I’ve been presenting this presentation all year. I’ve tweaked it a little after each section. Funny thing is I never blogged that content… So I’d like to take the next few posts to share the content from those sessions in written form. Let’s jump right in.
First, what is Azure?
You’ll read and hear people talking about different cloud based services.You’ll find references to Platform as a Service (PAAS), and you’ll find references to Infrastructure as a Service (IAAS). Microsoft Windows Azure has both. You can set up “private” network segments, Active Directory Domains, and virtual machines, all of these are considered infrastructure as a service. You have to do a little more set up. For example, when standing up a virtual machine you have to choose a number of cores, amount of memory (right now it’s tied to how many cores you choose), and a number of discs to attach to that virtual machine. Once you choose that, your service starts up. IAAS has a draw back, you have to shutdown the service to make a change to how many resources you’ve allocated.
But then you also have Platform as a Service options, such as web sites, storage, and SQL Databases. In this case, all you have to do is Name the service, and choose a class, and you’re up and running. For example, if you go to spin up a new database on Windows Azure SQL Database, you name it, choose web (0-10 GB) or business class (0 – 150GB per instance), and you’re up. You won’t have to shut down to grow the database. The down-side here, is you don’t get direct control over CPU, Memory, or Storage.
There are other offerings in Windows Azure that aren’t Platform or Infrastructure as a Service. Most of these are found in the Azure Marketplace. You can “lease” access to data sets maintained by other companies. For example, Melissa Data has opened up their address and email checking services through the Marketplace. You can add this to one of your solutions and pay a unit cost for each lookup performed! This can make it quicker, cheaper, and easier to deploy than the traditional subscription models.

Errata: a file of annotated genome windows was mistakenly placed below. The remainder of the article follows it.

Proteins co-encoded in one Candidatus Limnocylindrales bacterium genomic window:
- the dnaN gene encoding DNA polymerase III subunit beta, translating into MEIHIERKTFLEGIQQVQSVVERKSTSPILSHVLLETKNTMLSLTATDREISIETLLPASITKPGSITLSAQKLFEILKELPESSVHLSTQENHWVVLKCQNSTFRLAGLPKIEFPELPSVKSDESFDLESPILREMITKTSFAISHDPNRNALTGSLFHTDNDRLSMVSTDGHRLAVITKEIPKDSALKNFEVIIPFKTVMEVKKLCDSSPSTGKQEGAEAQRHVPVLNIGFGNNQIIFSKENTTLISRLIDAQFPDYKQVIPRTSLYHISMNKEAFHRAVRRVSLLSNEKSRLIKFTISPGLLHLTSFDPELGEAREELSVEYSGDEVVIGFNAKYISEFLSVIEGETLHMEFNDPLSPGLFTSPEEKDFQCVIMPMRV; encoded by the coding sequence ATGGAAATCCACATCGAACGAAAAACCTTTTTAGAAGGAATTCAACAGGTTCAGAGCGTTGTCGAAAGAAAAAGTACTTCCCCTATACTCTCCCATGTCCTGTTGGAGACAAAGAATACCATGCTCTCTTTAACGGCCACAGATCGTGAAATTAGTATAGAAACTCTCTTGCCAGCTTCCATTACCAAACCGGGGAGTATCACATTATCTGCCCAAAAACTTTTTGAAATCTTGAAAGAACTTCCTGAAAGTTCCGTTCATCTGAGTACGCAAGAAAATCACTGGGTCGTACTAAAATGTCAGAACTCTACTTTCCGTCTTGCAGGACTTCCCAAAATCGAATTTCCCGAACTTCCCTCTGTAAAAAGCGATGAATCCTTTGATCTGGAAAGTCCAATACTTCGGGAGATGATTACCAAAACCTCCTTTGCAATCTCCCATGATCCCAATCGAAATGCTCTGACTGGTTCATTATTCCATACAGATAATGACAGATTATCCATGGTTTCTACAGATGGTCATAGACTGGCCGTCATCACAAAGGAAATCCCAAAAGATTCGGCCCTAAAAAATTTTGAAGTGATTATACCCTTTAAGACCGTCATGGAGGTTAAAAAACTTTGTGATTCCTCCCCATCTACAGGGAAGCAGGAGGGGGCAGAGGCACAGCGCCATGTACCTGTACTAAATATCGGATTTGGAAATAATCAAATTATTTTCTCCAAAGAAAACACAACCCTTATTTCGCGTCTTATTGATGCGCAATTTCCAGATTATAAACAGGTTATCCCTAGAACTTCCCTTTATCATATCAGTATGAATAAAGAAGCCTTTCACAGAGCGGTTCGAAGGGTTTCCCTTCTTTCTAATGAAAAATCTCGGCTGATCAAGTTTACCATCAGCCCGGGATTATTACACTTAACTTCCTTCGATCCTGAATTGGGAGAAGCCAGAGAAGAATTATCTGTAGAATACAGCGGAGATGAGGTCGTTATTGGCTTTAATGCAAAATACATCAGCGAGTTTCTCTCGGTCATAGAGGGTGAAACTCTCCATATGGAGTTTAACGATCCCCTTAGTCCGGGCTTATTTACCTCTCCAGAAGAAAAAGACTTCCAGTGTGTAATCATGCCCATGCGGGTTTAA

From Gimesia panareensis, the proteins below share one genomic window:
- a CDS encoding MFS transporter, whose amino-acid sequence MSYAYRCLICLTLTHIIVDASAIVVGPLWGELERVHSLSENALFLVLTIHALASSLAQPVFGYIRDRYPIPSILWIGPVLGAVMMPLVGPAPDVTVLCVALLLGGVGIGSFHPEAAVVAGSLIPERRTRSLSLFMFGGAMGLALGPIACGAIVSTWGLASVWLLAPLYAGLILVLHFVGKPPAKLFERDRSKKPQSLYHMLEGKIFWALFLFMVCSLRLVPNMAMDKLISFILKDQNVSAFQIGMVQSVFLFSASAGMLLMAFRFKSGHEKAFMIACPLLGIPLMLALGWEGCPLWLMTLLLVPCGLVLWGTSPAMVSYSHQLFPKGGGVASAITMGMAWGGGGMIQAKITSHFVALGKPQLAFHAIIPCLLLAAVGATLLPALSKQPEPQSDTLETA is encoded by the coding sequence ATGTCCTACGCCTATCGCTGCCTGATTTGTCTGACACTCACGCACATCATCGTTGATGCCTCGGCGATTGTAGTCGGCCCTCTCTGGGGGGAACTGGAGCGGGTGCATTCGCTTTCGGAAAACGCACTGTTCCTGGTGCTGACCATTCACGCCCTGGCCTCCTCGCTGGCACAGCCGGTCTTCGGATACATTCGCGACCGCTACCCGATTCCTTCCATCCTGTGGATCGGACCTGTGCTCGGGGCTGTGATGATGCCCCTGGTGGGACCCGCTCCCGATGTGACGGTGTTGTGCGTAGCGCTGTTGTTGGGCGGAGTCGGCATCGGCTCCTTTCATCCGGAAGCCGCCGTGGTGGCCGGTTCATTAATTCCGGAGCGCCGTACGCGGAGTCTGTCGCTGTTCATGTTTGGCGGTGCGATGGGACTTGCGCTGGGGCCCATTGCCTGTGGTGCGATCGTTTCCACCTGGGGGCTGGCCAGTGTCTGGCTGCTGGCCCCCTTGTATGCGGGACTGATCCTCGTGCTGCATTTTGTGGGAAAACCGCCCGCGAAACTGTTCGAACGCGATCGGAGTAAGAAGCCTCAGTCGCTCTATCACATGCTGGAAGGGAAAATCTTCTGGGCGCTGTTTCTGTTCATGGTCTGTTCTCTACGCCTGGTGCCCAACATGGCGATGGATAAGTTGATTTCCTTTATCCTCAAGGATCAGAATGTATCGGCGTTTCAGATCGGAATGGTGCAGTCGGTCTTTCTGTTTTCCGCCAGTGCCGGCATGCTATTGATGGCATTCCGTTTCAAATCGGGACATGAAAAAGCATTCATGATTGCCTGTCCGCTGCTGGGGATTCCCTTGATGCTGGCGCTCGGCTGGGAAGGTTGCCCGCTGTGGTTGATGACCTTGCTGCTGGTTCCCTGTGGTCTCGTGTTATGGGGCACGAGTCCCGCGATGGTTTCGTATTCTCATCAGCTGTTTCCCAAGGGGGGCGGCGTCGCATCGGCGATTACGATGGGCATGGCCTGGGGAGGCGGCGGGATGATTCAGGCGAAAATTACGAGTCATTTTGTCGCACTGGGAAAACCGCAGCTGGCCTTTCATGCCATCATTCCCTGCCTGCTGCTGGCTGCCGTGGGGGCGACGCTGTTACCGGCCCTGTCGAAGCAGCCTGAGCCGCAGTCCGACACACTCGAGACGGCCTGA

Windows Azure has multiple data centers. As soon as I publish this, it will be out of date, but as of today, there are 8 fixed data centers. There are four in the United States, Illinois, Texas, California and Virginia. There are two in Asia: Hong Kong and Singapore. There are two in Europe: Ireland and Netherlands. There are two more coming soon in Australia.
Not only do they have these fixed-site data centers, but they also have mobile data centers. Think of a data center in the back of a tractor trailer! They can ship on of these to any location with power and network and spin the whole data center up on demand. This can be useful for large volume data migrations. You wouldn’t want to upload thousands of terabytes of data over your corporate internet connection, right?
These on-demand data centers could also be a response to disasters. If a natural disaster would strike, these could be deployed for additional coverage until the main data centers could be brought back online. Cloud based solutions are all about high availability!
52projects works mostly with small and medium sized companies. Many of them start out with a single server, and slowly add more as they need extra capacity. Some never consider the possibility that machines will fail, power will go out, disasters will happen; others don’t see how to justify the extra costs associated with planning for those kinds of failures. One of the many reasons I’ve embraced Windows Azure is we can now bring this enterprise-level plan for high availability to these smaller companies…and we can do it for less than they are paying for their current services. Talk about huge wins!
If you’d like to find out how we can help you take advantage of these new solutions, call or email today! 704.645.7226 email@example.com